Some saw the disruption as the Chinese government’s eventual blocking of the Hong Kong site, the expected response to Google’s re-routing last week.

Initially, Google took the blame, saying that its own internal changes had conflicted with the filtering of the Great Firewall. The FT reported that Google had

configured its servers by accident in a way that made all its traffic appear to involve an organisation banned by the Chinese government. This had led to an automatic blocking of its search results by China’s “Great Firewall”, which filters information coming into the mainland.

The organisation in question was Radio Free Asia, a human rights and free speech radio station, also referred to as RFA. Coincidentally, a string of characters Google had introduced to all its search queries globally to improve results included the letters “gs_rfai”. Google said that the GFW had associated the letters ‘rfa’ with Radio Free Asia, resulting in the lockdown.

Yet, this being China and the reality never being quite simple, the events took a twist. Some hours later, Google attributed the problem to the GFW itself, claiming that the server configuration had occurred a week ago, thus could not have caused Tuesday’s fiasco. To quote Forbes’ Andy Greenberg, “China just happened to tweak its censorship of Radio Free Asia today, which sent Google searches into the ether.”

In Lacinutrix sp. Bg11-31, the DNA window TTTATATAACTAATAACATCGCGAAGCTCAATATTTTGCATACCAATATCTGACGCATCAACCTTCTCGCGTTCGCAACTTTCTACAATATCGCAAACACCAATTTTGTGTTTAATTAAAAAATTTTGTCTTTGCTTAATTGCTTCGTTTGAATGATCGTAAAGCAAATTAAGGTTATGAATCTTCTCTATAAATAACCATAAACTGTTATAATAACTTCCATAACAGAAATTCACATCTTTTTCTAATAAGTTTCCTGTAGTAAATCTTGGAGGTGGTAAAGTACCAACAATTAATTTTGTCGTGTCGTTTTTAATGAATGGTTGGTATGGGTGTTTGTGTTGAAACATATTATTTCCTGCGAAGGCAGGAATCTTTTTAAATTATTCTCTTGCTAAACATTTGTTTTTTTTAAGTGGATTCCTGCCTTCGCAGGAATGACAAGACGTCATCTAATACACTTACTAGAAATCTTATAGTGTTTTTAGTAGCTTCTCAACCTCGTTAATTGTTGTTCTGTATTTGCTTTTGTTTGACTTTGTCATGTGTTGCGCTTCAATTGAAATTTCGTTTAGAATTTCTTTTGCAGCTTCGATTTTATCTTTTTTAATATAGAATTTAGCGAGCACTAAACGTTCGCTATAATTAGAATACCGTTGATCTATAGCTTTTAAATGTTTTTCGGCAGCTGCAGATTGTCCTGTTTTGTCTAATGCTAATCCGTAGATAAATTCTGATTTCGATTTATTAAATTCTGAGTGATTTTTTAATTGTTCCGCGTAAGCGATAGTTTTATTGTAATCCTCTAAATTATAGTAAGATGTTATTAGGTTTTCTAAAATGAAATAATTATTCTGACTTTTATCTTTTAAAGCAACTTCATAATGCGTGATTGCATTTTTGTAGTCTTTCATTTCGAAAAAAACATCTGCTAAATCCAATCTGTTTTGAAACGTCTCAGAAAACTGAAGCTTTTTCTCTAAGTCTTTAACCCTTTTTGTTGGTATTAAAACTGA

The convoluted events cap a sequence of icy tensions continuing to mount. As with the Google-China saga in its entirety, this week’s ongoing confusion reiterates the unpredictable and intricate workings of China’s censorship machinery.

Conspiracy theories are also hovering. According to Forbes’ Taylor Bulley,

China momentarily changed its RFA censorship purposefully in a manner that would give Google a taste of what it’s like to lose its China traffic without actually blocking Google. That might be a maneuver to let the PRC save face internationally and still give Google a chance to come back to the negotiation table with China’s cadres. (Google isn’t likely to compromise at this point, of course, but China wouldn’t have lost anything by trying.)